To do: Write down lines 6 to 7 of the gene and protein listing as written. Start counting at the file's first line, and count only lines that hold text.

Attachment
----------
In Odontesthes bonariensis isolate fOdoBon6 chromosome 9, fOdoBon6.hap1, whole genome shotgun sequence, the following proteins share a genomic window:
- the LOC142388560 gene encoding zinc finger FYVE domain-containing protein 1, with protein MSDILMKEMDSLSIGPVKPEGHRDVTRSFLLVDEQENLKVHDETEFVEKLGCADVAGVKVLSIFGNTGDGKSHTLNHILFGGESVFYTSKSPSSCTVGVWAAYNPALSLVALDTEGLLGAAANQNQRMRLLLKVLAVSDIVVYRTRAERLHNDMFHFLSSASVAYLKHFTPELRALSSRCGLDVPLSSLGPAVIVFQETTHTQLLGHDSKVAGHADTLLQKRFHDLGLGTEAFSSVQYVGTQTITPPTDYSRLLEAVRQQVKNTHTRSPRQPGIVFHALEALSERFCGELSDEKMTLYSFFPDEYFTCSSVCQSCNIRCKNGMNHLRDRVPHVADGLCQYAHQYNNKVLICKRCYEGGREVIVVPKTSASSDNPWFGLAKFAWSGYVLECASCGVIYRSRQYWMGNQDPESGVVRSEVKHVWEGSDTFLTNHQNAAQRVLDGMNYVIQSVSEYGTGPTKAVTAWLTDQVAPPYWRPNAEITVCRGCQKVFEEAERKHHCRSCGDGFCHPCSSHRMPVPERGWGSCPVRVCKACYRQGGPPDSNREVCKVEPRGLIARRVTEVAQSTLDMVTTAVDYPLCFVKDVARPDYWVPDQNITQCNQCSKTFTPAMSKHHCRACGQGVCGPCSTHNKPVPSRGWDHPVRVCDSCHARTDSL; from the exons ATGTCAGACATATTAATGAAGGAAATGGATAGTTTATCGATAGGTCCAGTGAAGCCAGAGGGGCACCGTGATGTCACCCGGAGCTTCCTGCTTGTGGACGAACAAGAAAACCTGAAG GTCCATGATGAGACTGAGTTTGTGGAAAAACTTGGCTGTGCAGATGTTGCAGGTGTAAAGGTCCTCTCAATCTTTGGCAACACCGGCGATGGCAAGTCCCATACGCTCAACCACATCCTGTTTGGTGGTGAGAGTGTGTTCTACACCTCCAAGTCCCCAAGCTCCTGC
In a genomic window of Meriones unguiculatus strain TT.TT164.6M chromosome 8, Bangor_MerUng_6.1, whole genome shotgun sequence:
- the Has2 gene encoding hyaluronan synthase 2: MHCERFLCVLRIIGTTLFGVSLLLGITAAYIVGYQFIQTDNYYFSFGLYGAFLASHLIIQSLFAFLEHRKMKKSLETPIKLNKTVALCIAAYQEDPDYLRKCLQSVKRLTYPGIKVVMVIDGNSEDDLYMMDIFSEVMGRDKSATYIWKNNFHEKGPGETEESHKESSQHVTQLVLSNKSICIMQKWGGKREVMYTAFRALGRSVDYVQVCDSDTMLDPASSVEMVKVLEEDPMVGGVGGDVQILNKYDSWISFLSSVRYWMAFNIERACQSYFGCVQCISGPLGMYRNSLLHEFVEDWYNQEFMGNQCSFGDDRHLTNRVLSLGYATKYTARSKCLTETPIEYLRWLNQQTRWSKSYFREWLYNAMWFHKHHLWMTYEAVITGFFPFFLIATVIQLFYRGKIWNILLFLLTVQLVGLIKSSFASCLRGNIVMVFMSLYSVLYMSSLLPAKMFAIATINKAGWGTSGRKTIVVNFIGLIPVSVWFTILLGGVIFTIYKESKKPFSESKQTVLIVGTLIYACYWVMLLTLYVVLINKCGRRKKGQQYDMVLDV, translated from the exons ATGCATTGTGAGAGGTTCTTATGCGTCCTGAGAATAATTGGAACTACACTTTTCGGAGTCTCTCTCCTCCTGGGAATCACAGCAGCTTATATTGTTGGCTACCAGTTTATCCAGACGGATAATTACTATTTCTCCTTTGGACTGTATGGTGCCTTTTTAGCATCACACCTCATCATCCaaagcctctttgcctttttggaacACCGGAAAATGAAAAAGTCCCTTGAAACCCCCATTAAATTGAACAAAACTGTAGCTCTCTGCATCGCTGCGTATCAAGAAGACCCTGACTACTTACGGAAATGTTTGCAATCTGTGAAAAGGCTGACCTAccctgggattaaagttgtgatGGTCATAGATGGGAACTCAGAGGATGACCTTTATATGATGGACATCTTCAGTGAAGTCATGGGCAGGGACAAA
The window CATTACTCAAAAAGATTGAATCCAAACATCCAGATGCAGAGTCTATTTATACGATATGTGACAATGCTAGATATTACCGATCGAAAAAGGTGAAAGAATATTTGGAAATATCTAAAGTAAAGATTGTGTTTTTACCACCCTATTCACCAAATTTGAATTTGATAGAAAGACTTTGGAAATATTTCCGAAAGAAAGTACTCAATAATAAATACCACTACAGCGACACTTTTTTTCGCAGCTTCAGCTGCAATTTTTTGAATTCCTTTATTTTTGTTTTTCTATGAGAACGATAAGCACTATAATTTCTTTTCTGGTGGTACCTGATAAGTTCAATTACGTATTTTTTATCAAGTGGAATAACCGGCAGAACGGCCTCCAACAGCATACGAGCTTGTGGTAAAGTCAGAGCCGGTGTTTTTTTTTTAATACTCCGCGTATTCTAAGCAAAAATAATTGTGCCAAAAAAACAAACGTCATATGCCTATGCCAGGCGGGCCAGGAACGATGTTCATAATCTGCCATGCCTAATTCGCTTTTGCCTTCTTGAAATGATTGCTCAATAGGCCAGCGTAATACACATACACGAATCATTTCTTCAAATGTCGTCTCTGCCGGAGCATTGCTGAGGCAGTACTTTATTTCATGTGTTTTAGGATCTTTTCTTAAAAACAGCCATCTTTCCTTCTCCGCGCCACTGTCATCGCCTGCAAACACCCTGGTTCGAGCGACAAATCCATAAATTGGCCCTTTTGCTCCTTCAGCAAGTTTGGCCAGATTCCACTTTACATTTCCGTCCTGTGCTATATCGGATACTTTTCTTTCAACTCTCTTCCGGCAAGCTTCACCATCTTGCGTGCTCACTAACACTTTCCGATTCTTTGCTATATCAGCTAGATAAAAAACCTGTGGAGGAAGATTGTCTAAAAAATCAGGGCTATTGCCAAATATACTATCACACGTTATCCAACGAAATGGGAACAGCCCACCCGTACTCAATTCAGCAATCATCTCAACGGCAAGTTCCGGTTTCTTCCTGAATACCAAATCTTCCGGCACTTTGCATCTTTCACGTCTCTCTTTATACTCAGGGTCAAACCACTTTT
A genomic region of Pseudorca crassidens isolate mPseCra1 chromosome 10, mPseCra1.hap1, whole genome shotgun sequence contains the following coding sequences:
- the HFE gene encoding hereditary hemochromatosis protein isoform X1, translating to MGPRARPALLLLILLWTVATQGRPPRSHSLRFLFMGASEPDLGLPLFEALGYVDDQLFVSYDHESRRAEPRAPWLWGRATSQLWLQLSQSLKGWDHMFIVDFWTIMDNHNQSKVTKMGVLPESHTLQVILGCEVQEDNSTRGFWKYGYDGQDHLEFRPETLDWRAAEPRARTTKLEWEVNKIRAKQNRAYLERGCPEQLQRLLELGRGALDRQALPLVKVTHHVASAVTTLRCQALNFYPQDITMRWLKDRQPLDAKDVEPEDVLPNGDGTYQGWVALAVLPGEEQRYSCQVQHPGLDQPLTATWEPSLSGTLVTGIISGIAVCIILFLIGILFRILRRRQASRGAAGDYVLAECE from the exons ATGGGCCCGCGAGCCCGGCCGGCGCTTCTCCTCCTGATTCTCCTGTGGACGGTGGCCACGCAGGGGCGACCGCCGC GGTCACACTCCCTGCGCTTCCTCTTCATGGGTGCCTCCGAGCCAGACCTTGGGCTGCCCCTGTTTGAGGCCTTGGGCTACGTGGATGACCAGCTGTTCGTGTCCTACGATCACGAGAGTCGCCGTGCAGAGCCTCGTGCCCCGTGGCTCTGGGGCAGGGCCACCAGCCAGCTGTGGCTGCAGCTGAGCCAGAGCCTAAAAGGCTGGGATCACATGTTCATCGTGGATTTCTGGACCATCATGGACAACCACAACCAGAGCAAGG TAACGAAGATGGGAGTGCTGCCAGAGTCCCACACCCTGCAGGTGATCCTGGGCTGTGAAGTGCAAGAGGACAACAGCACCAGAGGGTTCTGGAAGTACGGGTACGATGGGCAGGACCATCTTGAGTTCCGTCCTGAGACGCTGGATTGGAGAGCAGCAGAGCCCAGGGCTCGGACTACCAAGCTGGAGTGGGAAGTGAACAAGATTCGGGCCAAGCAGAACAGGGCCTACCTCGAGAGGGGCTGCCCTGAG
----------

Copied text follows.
A genomic region of Pseudorca crassidens isolate mPseCra1 chromosome 10, mPseCra1.hap1, whole genome shotgun sequence contains the following coding sequences:
- the HFE gene encoding hereditary hemochromatosis protein isoform X1, translating to MGPRARPALLLLILLWTVATQGRPPRSHSLRFLFMGASEPDLGLPLFEALGYVDDQLFVSYDHESRRAEPRAPWLWGRATSQLWLQLSQSLKGWDHMFIVDFWTIMDNHNQSKVTKMGVLPESHTLQVILGCEVQEDNSTRGFWKYGYDGQDHLEFRPETLDWRAAEPRARTTKLEWEVNKIRAKQNRAYLERGCPEQLQRLLELGRGALDRQALPLVKVTHHVASAVTTLRCQALNFYPQDITMRWLKDRQPLDAKDVEPEDVLPNGDGTYQGWVALAVLPGEEQRYSCQVQHPGLDQPLTATWEPSLSGTLVTGIISGIAVCIILFLIGILFRILRRRQASRGAAGDYVLAECE from the exons ATGGGCCCGCGAGCCCGGCCGGCGCTTCTCCTCCTGATTCTCCTGTGGACGGTGGCCACGCAGGGGCGACCGCCGC GGTCACACTCCCTGCGCTTCCTCTTCATGGGTGCCTCCGAGCCAGACCTTGGGCTGCCCCTGTTTGAGGCCTTGGGCTACGTGGATGACCAGCTGTTCGTGTCCTACGATCACGAGAGTCGCCGTGCAGAGCCTCGTGCCCCGTGGCTCTGGGGCAGGGCCACCAGCCAGCTGTGGCTGCAGCTGAGCCAGAGCCTAAAAGGCTGGGATCACATGTTCATCGTGGATTTCTGGACCATCATGGACAACCACAACCAGAGCAAGG TAACGAAGATGGGAGTGCTGCCAGAGTCCCACACCCTGCAGGTGATCCTGGGCTGTGAAGTGCAAGAGGACAACAGCACCAGAGGGTTCTGGAAGTACGGGTACGATGGGCAGGACCATCTTGAGTTCCGTCCTGAGACGCTGGATTGGAGAGCAGCAGAGCCCAGGGCTCGGACTACCAAGCTGGAGTGGGAAGTGAACAAGATTCGGGCCAAGCAGAACAGGGCCTACCTCGAGAGGGGCTGCCCTGAG